18 September 2008
All in all, just another example of "Foucault Derangement Syndrome" (FDS).
The influential French philosopher Michel Foucault [who] taught a whole generation to distrust authority, even when it appeared to be attempting to protect the weak from attack, or protecting the vulnerable from themselves.
This belief that all authority is dangerous has become one of the central doctrines of our times - with deeply problematic consequences.
"Rebels without a clue: A scathing verdict on the liberal icons of the sixties"
04 September 2008
Lowbrow artists are a very diverse bunch, and they have a wide range of influences. Everything from hot rods to comics to psychaedelic. But when they talk about painters who’ve influenced them, not one of them that I’ve read about, that I know about, has ever mentioned a painter after the beginning of the twentieth century. They all go back to at least the end of the nineteenth century, and most of them go back to the Renaissance, to the old masters. Because it’s the technique that turns them on. That’s why they left art school, these guys. They went to art school thinking I could learn how to paint like that. And they got to art school and they got Foucault and Derrida. At art school.So many of them left. Same with street artists. They’ve got astonishingly consistent biographies. These people go to art school for a couple of years, they drop out, they go to Europe, they go around the museums, they see all this art, and they come home and start teaching themselves how to paint like that. They start learning techniques that artists—serious artists—haven’t used for a century. Like scumbling, like Dan Witz does. Chris Ware would be a classic example. Chris Ware dropped out of art school because nobody would teach him how to draw. [Hyperlinks added]
01 September 2008
"After all," mused Foucault in his work on the classics written during his last days, "what would be the value of the passion for knowledge if it resulted only in a certain knowingness, and not, in one way or another, in the knower's straying afield from himself? There are times in life when the question of knowing if one can think differently than one thinks, and perceive differently than one sees, is absolutely necessary if one is to go on thinking and reflecting at all." [Foucault, The Use of Pleasure, pg. 8]Unlike Brown, who also quotes this passage (The Body and Society, pg. xviii), Rothwell eliminates the ellipses Brown dutifully retained.
The exact quotation from my copy of The Use of Pleasure, translated by Robert Hurley (NY: Vintage Books, 1990):
After all, what would be the value of the passion for knowledge if it resulted only in a certain amount of knowledgeableness and not, in one way or another and to the extent possible, in the knower's straying afield of himself? There are times in life when the question of knowing if one can think differently than one thinks, and perceive differently than one sees, is absolutely necessary if one is to go on looking and reflecting at all.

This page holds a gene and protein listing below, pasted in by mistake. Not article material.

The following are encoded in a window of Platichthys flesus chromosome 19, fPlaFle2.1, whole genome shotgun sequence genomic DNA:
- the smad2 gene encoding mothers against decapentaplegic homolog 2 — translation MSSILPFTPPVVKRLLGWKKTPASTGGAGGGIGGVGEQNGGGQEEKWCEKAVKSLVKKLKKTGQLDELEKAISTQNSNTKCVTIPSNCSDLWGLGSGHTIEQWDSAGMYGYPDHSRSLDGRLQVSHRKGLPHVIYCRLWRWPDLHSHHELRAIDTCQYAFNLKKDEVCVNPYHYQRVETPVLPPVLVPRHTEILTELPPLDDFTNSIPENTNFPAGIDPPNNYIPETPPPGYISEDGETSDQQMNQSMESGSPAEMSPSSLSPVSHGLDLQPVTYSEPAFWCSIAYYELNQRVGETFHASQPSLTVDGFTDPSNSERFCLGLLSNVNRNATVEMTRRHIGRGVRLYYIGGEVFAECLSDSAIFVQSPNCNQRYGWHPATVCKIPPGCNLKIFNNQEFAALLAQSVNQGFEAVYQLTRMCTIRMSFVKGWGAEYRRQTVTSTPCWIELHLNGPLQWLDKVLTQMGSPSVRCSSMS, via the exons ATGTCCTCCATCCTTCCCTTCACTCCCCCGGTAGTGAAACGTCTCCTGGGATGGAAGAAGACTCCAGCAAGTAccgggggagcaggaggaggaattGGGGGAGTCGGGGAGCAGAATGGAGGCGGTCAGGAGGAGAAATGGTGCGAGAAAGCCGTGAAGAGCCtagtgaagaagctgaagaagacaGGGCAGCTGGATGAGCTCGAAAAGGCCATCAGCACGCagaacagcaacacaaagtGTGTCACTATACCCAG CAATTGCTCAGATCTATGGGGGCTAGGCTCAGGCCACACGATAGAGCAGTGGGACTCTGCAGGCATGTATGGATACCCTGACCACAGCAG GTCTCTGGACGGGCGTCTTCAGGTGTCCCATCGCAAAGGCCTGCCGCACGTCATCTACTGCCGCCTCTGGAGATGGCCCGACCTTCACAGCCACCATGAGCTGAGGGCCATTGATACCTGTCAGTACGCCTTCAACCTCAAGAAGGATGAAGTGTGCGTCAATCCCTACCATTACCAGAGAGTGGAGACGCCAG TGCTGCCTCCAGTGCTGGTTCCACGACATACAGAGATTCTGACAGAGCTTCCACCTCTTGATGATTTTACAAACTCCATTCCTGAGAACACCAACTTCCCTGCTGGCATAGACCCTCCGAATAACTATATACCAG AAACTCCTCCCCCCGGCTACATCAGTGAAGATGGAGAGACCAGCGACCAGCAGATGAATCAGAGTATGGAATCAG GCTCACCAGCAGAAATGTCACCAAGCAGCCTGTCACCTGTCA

18 August 2008
We should dig up Michel Foucault, hook his rotting corpse up to electrodes and interrogate him. He had a crush on Ayatollah Khomeini and “found himself” (the “map” of his body) in SM.Oh, I'm already titillated!
In the comment section of the post "War and Democracy" at the blog, Faster, Please!
24 July 2008
UPDATE 18 August 2008: The editors have corrected the spelling error.
22 July 2008
19 June 2008
Critchley places Michel Foucault at number 10:
10. Michel Foucault (1926-1984)
Foucault was first hospitalized in June 1984 with the symptoms of a nasty and persistent flu, fatigue, terrible coughing and migraine. "It's like being in a fog," he said. But he carried on working until the end on the second and third volumes of The History of Sexuality, which appeared shortly before his death. Although he was a very early victim of the virus, it seems that Foucault knew that he had Aids. Foucault was fond of reading Seneca towards the end and died on 25 June like a classical philosopher.
31 May 2008
The philosopher Michel Foucault observed that 'We have become a singularly confessing society. The confession spreads its wings far and wide ... one confesses one's sins, one's thoughts and desires, one's illnesses and troubles; one goes about telling, with the greatest precision, what is most difficult to tell'. Foucault traces the tendency to bare all back to the Middle Ages, where it had its origins in the Catholic confessional. It has become a form of truth, he argued, progressively displacing the myths of bravery, courage and marvellous deeds that dominated previous eras and other cultures.Spit and Tell, The Guardian
Foucault died in 1984, before the internet took off and before the age of celebrity had really got going. That age introduces a massive generalisation of the confessional principle, now completely secularised. Everything the celebrity does has to be visible, as part and parcel of what celebrity is. This is the reason why those who become celebrities talk endlessly of the intrusions of the media, of their inability any longer to be a private citizen, yet at the same time are hopelessly addicted to the very processes about which they complain.